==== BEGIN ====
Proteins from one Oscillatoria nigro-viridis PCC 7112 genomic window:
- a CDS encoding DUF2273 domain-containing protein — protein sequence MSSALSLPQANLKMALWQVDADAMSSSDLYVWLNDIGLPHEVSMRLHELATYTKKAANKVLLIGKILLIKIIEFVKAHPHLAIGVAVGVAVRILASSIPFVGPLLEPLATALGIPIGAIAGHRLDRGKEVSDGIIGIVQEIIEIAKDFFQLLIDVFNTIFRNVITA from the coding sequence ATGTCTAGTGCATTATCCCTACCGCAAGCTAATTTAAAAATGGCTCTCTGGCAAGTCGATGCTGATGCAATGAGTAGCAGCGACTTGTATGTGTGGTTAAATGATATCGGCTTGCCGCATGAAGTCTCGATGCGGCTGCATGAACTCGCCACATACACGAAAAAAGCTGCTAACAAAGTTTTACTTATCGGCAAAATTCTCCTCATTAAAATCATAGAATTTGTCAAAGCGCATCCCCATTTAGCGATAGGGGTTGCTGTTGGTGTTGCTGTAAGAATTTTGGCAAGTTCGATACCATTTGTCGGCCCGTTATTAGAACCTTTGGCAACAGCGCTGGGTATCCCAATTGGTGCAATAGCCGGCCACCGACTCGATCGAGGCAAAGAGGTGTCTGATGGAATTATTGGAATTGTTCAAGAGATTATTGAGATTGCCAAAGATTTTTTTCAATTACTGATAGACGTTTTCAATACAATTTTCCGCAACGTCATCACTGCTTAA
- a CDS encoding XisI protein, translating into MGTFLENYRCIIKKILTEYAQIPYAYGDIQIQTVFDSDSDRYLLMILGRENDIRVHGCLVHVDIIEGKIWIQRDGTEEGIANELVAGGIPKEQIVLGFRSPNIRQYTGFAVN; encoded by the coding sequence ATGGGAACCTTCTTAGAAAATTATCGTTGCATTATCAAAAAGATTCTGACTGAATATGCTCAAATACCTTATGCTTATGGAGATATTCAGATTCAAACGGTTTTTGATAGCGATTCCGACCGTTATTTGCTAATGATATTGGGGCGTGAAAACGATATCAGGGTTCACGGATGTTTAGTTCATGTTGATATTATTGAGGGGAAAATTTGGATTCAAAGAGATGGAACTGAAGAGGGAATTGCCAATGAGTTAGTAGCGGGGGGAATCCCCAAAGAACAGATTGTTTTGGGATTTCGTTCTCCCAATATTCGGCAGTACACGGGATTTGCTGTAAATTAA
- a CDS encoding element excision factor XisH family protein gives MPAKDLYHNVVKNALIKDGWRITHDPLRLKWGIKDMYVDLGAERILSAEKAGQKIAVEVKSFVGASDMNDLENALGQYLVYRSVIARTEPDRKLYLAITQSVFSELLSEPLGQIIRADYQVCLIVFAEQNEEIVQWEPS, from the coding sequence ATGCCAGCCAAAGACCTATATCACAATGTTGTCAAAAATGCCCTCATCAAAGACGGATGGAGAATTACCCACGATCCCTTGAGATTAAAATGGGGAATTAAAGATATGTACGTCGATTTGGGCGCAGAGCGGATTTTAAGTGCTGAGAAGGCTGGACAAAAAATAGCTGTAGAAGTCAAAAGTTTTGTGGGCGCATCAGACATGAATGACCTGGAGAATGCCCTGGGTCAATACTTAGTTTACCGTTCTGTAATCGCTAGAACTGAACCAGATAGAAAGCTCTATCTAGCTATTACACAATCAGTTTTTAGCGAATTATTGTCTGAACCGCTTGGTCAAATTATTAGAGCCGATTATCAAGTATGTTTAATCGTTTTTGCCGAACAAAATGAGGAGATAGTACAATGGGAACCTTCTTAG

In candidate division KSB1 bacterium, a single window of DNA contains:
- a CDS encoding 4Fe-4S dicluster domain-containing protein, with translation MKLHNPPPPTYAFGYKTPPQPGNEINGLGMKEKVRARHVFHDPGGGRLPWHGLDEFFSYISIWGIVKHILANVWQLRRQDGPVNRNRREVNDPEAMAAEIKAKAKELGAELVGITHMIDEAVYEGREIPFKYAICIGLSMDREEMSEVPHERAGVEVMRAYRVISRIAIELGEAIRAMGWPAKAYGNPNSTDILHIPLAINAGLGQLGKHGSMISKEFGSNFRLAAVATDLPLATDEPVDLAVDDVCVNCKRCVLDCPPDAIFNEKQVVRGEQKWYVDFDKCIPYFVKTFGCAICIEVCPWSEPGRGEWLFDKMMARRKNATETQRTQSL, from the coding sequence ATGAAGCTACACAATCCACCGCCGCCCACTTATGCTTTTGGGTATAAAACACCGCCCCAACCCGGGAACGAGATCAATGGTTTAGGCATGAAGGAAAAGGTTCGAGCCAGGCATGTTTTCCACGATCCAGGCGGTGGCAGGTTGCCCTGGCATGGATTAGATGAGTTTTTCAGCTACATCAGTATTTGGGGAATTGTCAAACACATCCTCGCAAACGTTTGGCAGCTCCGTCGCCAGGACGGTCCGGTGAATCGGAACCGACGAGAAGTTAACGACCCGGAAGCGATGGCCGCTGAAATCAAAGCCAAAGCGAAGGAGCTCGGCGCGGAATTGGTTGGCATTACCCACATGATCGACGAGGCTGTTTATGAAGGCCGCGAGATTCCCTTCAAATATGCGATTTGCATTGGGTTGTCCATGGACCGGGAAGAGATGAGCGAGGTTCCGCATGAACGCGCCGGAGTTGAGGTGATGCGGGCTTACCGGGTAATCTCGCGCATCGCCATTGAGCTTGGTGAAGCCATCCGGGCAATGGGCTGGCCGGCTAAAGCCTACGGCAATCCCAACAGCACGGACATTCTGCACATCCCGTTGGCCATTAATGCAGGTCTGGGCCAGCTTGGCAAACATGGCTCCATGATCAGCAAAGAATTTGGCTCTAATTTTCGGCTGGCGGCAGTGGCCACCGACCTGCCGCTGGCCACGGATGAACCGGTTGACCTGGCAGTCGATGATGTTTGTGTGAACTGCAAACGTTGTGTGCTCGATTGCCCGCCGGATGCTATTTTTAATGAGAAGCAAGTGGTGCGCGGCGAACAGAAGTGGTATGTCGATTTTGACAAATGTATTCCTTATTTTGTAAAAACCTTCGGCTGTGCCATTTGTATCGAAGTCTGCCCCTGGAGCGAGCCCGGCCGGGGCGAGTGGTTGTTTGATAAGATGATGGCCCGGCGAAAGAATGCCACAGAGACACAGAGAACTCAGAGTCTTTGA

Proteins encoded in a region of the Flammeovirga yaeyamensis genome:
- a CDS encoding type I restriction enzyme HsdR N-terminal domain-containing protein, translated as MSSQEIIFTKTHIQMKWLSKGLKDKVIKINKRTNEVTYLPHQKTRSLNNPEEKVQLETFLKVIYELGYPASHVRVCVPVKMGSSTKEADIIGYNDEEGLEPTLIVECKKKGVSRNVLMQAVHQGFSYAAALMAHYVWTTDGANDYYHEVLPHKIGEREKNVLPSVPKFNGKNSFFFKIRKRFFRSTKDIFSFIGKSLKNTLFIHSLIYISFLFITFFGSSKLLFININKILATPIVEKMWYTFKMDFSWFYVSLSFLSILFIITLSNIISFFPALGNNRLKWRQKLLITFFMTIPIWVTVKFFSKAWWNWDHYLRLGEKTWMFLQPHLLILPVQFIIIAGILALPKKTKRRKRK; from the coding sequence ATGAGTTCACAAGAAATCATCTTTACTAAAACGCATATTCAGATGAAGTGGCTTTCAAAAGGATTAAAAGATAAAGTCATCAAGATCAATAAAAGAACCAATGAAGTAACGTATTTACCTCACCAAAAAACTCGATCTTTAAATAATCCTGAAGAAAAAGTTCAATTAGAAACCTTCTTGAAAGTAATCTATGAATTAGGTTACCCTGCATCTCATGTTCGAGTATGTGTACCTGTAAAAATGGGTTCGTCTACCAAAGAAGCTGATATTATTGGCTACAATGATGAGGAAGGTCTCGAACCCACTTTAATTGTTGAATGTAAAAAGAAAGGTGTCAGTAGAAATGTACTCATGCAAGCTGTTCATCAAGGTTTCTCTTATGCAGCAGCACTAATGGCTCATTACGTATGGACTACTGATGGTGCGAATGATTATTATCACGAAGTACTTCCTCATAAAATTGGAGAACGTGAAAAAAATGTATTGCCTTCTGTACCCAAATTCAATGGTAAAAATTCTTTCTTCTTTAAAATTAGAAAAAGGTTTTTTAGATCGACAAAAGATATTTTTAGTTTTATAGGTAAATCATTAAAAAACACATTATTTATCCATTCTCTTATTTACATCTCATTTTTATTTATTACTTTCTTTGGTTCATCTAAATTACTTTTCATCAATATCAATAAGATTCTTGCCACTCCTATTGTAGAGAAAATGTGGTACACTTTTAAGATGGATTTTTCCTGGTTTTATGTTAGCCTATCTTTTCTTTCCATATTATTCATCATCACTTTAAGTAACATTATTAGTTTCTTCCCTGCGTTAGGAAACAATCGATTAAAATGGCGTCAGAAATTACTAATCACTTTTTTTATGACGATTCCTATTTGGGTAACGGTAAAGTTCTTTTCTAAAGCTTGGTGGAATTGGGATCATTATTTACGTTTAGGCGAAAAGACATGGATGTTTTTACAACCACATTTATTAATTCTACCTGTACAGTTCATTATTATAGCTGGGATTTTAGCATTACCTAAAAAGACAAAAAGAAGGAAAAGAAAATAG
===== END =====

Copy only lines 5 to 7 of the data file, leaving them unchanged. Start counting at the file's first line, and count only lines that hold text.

In candidate division KSB1 bacterium, a single window of DNA contains:
- a CDS encoding 4Fe-4S dicluster domain-containing protein, with translation MKLHNPPPPTYAFGYKTPPQPGNEINGLGMKEKVRARHVFHDPGGGRLPWHGLDEFFSYISIWGIVKHILANVWQLRRQDGPVNRNRREVNDPEAMAAEIKAKAKELGAELVGITHMIDEAVYEGREIPFKYAICIGLSMDREEMSEVPHERAGVEVMRAYRVISRIAIELGEAIRAMGWPAKAYGNPNSTDILHIPLAINAGLGQLGKHGSMISKEFGSNFRLAAVATDLPLATDEPVDLAVDDVCVNCKRCVLDCPPDAIFNEKQVVRGEQKWYVDFDKCIPYFVKTFGCAICIEVCPWSEPGRGEWLFDKMMARRKNATETQRTQSL, from the coding sequence ATGAAGCTACACAATCCACCGCCGCCCACTTATGCTTTTGGGTATAAAACACCGCCCCAACCCGGGAACGAGATCAATGGTTTAGGCATGAAGGAAAAGGTTCGAGCCAGGCATGTTTTCCACGATCCAGGCGGTGGCAGGTTGCCCTGGCATGGATTAGATGAGTTTTTCAGCTACATCAGTATTTGGGGAATTGTCAAACACATCCTCGCAAACGTTTGGCAGCTCCGTCGCCAGGACGGTCCGGTGAATCGGAACCGACGAGAAGTTAACGACCCGGAAGCGATGGCCGCTGAAATCAAAGCCAAAGCGAAGGAGCTCGGCGCGGAATTGGTTGGCATTACCCACATGATCGACGAGGCTGTTTATGAAGGCCGCGAGATTCCCTTCAAATATGCGATTTGCATTGGGTTGTCCATGGACCGGGAAGAGATGAGCGAGGTTCCGCATGAACGCGCCGGAGTTGAGGTGATGCGGGCTTACCGGGTAATCTCGCGCATCGCCATTGAGCTTGGTGAAGCCATCCGGGCAATGGGCTGGCCGGCTAAAGCCTACGGCAATCCCAACAGCACGGACATTCTGCACATCCCGTTGGCCATTAATGCAGGTCTGGGCCAGCTTGGCAAACATGGCTCCATGATCAGCAAAGAATTTGGCTCTAATTTTCGGCTGGCGGCAGTGGCCACCGACCTGCCGCTGGCCACGGATGAACCGGTTGACCTGGCAGTCGATGATGTTTGTGTGAACTGCAAACGTTGTGTGCTCGATTGCCCGCCGGATGCTATTTTTAATGAGAAGCAAGTGGTGCGCGGCGAACAGAAGTGGTATGTCGATTTTGACAAATGTATTCCTTATTTTGTAAAAACCTTCGGCTGTGCCATTTGTATCGAAGTCTGCCCCTGGAGCGAGCCCGGCCGGGGCGAGTGGTTGTTTGATAAGATGATGGCCCGGCGAAAGAATGCCACAGAGACACAGAGAACTCAGAGTCTTTGA

Proteins encoded in a region of the Flammeovirga yaeyamensis genome: